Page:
As Filipinos came to the island of Guam, they brought along some of their foods. Lumpia are common on Guam now, and when I was there, pancit could be found in almost any village-wide fiesta, and most of the combination gas station-store-restaurants that pepper the island. There are many different kinds of pancit. To give you a feel for the various recipes, we’ll list six (here, here, here, here, here, and here). Of these, the version by Chaos in the Kitchen more closely seems to resemble what my family can cook locally.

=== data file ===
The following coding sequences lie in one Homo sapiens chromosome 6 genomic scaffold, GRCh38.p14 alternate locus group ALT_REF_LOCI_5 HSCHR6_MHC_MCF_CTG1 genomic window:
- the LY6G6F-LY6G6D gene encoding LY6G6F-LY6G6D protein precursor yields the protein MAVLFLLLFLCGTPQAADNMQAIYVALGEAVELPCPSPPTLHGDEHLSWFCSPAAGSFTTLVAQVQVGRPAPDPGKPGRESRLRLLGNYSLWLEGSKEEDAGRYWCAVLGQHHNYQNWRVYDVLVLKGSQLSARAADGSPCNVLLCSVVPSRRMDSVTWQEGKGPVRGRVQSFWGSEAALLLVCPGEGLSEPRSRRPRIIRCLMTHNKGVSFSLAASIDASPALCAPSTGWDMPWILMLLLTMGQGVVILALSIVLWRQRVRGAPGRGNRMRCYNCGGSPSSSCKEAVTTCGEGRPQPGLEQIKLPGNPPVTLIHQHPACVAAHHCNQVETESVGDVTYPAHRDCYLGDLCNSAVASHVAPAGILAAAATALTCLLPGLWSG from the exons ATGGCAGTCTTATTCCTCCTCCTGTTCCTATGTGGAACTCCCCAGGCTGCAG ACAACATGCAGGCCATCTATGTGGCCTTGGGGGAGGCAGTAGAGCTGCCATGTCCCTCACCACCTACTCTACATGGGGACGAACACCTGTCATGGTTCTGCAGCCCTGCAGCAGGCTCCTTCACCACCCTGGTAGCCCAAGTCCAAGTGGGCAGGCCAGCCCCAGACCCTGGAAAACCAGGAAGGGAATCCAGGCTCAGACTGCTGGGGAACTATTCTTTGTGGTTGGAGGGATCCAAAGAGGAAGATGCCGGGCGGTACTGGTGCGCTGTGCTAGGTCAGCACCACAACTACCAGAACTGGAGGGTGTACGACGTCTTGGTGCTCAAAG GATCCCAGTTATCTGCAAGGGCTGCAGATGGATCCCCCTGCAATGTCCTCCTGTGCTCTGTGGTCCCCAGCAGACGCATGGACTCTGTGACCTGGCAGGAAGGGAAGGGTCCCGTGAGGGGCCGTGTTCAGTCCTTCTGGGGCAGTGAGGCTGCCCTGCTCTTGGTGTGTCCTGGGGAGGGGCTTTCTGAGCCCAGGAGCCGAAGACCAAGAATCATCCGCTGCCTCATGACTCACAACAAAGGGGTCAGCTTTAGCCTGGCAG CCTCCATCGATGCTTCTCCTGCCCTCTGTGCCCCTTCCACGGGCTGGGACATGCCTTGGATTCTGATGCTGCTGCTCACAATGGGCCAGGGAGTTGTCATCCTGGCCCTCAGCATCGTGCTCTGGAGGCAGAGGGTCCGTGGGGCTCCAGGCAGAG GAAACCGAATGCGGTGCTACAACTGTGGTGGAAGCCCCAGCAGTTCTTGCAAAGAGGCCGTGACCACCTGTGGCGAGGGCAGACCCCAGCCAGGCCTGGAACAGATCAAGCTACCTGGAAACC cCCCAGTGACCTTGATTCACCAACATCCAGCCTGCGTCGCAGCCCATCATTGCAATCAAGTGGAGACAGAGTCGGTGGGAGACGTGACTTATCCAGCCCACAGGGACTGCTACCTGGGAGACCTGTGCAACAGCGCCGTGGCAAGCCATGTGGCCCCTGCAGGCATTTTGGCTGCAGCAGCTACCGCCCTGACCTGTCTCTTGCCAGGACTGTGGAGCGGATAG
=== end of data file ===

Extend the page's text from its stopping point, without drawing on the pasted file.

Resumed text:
The noodle I’m more used to is a larger yellow noodle, but my sister-in-law has been getting good results with rice stick noodles, which we found at Assi Supermercado (as my wife says, “look for the shrimp”).


This results in a much lighter product, as below.

home made pancit

Home made pancit.

If there is anything I’d love to see in a Filipino restaurant in Atlanta, it would be a good pancit. I miss it far more than lumpia.